Pharmacists should be looking out for any serious reactions among their customers who are able to buy a growing range of powerful drugs over the counter.
The prestigious medical journal The Lancet is calling on pharmacists to join the yellow card scheme, the drugs monitoring system used by doctors in Britain (The Lancet, 4 June, 1994).
The magazine fears that it is now too easy for consumers to buy powerful drugs that were once available only on prescription. Pharmacists will have to inform their customers of likely side effects and drug interactions (which, if they do, is more than doctors have ever done).
Pharmacists should also learn inter personal skills, says the Lancet. (While they are about it, they might like to invite along their local doctor.)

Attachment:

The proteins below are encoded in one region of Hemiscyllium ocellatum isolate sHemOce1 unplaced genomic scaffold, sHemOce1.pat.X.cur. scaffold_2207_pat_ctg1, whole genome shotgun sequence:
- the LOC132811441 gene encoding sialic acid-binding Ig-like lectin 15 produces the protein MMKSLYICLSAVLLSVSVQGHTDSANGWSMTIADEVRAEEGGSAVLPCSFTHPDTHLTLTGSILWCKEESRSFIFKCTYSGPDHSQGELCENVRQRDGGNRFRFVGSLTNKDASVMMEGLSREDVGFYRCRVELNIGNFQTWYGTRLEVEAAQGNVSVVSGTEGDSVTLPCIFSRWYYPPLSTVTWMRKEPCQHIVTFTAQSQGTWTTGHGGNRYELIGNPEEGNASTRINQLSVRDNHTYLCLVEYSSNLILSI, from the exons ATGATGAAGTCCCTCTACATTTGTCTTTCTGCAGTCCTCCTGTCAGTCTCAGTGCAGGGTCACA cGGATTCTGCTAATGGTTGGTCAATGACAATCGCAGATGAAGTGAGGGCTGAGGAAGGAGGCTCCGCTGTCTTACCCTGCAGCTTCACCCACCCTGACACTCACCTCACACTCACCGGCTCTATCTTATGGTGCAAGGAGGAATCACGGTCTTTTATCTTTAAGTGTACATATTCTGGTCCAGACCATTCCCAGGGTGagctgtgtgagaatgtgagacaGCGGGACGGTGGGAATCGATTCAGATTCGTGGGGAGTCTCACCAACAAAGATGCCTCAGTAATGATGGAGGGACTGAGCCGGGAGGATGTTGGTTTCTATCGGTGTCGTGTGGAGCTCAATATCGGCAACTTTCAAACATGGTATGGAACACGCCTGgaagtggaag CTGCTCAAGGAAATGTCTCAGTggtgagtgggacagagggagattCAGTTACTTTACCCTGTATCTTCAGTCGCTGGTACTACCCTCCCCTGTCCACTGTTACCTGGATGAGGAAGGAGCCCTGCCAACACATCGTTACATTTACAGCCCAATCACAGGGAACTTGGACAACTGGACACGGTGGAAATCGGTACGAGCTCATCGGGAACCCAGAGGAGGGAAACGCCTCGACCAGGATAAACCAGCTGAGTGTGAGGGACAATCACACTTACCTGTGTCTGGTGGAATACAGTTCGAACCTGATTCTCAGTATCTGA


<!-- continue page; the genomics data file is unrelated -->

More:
The move away from prescription only began in 1989 when the UK government’s Department of Health wanted to reduce the nation’s drugs bill. Drugs that have recently become available over the counter include H2 receptor antagonists for dyspepsia and heartburn, topical acyclovir for herpes cold sores, imidazole antifungals, hydrocortisone cream, sodium cromoglycate eyedrops and some non steroidal anti inflammatories.
The next batch for over the counter status includes chloramphenicol eyedrops, topical antibiotics and anti emetics for migraine.
Once a drug is given over the counter status, it should be subject to new clinical trials, says the Lancet, perhaps checking for its efficacy at lower doses and its interaction with other drugs, and taking into account certain elements of lifestyles of customers, such as smoking, diet and alcohol consumption.
While the Lancet’s concerns are justified, their main bone of contention seems more about the doctors losing a patient to the pharmacist. A recent survey among general practitioners revealed that half were worried about this possibility. One estimate has reckoned that up to 150 million consultations a year with general practitioners are, in fact, self treatable.